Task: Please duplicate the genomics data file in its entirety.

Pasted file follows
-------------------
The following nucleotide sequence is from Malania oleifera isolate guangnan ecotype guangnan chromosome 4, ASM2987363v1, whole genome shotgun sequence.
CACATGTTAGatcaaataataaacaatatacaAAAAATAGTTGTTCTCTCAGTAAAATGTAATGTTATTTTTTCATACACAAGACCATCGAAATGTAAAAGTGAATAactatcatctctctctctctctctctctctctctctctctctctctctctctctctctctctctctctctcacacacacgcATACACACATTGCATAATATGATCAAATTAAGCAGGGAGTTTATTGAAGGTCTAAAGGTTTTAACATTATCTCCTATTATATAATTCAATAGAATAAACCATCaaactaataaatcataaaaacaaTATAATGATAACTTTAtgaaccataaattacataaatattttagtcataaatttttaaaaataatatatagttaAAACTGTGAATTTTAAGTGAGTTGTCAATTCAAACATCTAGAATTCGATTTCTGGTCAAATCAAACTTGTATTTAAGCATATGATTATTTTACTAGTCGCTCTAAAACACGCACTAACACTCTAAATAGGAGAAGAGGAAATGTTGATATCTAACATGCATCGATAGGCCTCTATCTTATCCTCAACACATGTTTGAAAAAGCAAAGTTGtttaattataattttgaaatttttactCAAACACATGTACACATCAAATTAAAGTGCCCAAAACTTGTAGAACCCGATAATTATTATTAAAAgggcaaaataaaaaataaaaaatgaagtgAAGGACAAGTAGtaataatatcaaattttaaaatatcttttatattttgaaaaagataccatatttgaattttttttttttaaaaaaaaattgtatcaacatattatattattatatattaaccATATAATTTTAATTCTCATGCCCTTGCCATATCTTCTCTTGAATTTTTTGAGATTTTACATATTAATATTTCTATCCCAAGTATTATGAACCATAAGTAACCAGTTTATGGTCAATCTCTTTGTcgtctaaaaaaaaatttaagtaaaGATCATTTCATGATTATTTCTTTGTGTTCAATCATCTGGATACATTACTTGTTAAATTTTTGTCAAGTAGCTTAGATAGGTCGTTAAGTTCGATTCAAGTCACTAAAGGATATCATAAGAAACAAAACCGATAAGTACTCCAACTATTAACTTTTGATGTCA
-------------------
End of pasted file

The following nucleotide sequence is from Malania oleifera isolate guangnan ecotype guangnan chromosome 4, ASM2987363v1, whole genome shotgun sequence.
CACATGTTAGatcaaataataaacaatatacaAAAAATAGTTGTTCTCTCAGTAAAATGTAATGTTATTTTTTCATACACAAGACCATCGAAATGTAAAAGTGAATAactatcatctctctctctctctctctctctctctctctctctctctctctctctctctctctctctctctcacacacacgcATACACACATTGCATAATATGATCAAATTAAGCAGGGAGTTTATTGAAGGTCTAAAGGTTTTAACATTATCTCCTATTATATAATTCAATAGAATAAACCATCaaactaataaatcataaaaacaaTATAATGATAACTTTAtgaaccataaattacataaatattttagtcataaatttttaaaaataatatatagttaAAACTGTGAATTTTAAGTGAGTTGTCAATTCAAACATCTAGAATTCGATTTCTGGTCAAATCAAACTTGTATTTAAGCATATGATTATTTTACTAGTCGCTCTAAAACACGCACTAACACTCTAAATAGGAGAAGAGGAAATGTTGATATCTAACATGCATCGATAGGCCTCTATCTTATCCTCAACACATGTTTGAAAAAGCAAAGTTGtttaattataattttgaaatttttactCAAACACATGTACACATCAAATTAAAGTGCCCAAAACTTGTAGAACCCGATAATTATTATTAAAAgggcaaaataaaaaataaaaaatgaagtgAAGGACAAGTAGtaataatatcaaattttaaaatatcttttatattttgaaaaagataccatatttgaattttttttttttaaaaaaaaattgtatcaacatattatattattatatattaaccATATAATTTTAATTCTCATGCCCTTGCCATATCTTCTCTTGAATTTTTTGAGATTTTACATATTAATATTTCTATCCCAAGTATTATGAACCATAAGTAACCAGTTTATGGTCAATCTCTTTGTcgtctaaaaaaaaatttaagtaaaGATCATTTCATGATTATTTCTTTGTGTTCAATCATCTGGATACATTACTTGTTAAATTTTTGTCAAGTAGCTTAGATAGGTCGTTAAGTTCGATTCAAGTCACTAAAGGATATCATAAGAAACAAAACCGATAAGTACTCCAACTATTAACTTTTGATGTCA